This is the “Yes, but …” or “If only, …” stage. This stage involves the hope that the individual can somehow postpone or delay death, and this may include bargaining with life or whatever God the person believes in i.e. “I’ll promise I’ll be a better person if …” or “Please just let me live until ….” Bargaining is to find meaning to what’s happening or to justify and become part of the process. You may feel it’s necessary to gain a second opinion, or try a new diet or want to dedicate your life to God in exchange for a reformed lifestyle. In other words, you’ll try other methods of coping. People facing trauma in a relationship break-up might ask for friendship in the bargaining phase. In one’s search for hope and meaning this is a wonderful and creative stage. Hope is reliance on the future that protects us from the ‘now’ which is too painful.
This is the “I’m so sad, why bother with anything?” or “I’m going to die … what’s the point?” stage. The emotions in this stage vary from person to person and could involve sadness, regret, guilt, fear, numbness, fatigue, feeling alone, trapped, exposed or naked. If facing death, this shows the person has at least begun to accept facing the reality which may mean that death is certain. This is normal and should not be feared: this is where the emotional work gets done. The person may become silent, refuse visitors and spend much of their time alone crying and grieving. This process allows the dying person to disconnect themselves from things or people of love and affection.
This is the “It’s going to be OK”, “I am ready, I don’t want to struggle any more” or “I can’t fight it, I may as well prepare for it” stage. Some emotional detachment and objectivity begins to surface, and this is where we can see the gift of the experience. This final stage comes with peace and understanding, death is approaching. Generally, the person in this stage may want to be left alone. Also, feelings and physical pain may be non-existent and people dying can enter this stage for a long time. This stage has also been described as the end of the dying struggle. For those grieving the loss of a loved one, this can be the time where they being to re-enter a more ‘normal’ social life and are ready to start moving forwards.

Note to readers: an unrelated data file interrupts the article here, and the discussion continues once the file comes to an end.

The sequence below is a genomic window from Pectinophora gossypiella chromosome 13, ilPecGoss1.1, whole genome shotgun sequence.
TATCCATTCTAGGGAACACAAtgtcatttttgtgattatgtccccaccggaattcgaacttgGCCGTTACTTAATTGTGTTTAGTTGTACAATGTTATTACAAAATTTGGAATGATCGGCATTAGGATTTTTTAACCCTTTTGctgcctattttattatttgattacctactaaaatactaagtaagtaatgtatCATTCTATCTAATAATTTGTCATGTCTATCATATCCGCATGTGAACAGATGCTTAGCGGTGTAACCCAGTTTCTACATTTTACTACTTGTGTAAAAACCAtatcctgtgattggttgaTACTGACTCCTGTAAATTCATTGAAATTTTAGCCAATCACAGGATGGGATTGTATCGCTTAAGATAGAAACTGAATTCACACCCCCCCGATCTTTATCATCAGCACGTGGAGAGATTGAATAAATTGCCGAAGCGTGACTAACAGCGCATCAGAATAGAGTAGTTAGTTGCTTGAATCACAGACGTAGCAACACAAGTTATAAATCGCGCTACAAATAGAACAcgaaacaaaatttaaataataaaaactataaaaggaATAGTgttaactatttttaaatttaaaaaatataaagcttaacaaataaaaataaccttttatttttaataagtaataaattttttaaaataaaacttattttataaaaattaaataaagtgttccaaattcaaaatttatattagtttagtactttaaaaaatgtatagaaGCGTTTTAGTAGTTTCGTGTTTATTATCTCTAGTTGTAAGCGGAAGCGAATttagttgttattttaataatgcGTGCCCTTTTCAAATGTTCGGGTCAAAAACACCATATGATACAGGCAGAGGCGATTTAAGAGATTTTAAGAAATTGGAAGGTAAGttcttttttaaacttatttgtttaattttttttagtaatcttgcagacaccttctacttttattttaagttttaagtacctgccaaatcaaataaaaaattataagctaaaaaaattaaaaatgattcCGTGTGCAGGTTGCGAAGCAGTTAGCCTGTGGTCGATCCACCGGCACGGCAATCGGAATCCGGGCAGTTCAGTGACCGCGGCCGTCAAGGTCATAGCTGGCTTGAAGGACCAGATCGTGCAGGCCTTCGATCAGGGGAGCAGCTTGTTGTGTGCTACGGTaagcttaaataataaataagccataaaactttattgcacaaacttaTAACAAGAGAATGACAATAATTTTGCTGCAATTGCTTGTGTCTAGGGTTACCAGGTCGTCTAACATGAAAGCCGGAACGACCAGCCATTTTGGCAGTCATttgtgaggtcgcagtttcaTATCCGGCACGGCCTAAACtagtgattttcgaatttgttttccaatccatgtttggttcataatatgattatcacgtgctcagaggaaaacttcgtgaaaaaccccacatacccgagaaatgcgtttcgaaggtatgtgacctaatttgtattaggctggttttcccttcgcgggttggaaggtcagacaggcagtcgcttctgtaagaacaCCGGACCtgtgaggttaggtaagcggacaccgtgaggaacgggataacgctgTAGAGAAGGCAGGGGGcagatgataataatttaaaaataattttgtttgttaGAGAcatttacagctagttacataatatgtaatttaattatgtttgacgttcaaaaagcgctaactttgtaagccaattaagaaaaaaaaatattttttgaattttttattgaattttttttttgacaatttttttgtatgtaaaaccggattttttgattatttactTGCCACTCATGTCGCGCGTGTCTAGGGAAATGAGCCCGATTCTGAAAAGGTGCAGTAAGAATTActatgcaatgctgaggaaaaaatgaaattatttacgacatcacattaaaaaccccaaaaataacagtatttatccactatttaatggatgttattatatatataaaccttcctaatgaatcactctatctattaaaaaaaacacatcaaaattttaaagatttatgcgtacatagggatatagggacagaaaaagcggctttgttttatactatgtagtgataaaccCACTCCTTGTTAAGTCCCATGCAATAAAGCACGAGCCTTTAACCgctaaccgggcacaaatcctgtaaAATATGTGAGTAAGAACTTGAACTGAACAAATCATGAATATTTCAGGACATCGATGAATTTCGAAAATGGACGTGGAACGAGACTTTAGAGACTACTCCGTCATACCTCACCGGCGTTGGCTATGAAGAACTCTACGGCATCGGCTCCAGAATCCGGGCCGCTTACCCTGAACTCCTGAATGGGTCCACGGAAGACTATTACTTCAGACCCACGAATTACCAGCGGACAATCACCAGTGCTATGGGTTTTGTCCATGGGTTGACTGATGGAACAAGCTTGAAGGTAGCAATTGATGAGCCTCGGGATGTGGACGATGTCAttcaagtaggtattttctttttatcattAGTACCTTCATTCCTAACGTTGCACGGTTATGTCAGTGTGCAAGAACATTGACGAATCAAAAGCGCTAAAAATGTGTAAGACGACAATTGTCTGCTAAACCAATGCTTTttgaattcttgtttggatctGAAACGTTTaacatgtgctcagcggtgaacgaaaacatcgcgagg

Using powerful body centred techniques such as Emotional Freedom Techniques (EFT) or 'tapping' assists someone facing any emotionally devastating loss to release these raw and unpleasant emotions naturally and spontaneously. As the name Emotional Freedom Techniques implies, freedom is gained ... freedom from discomfort, pain and suffering.
Emotional Freedom Techniques (EFT) or 'tapping' is innate in our body's healing system, and something we do quite unconsciously virtually every day of our lives! To gain an understanding of this, please see How EFT works.
Working together with a facilitator such as myself, should be seen as a co-operative journey to self discovery; where your real magnificence lies.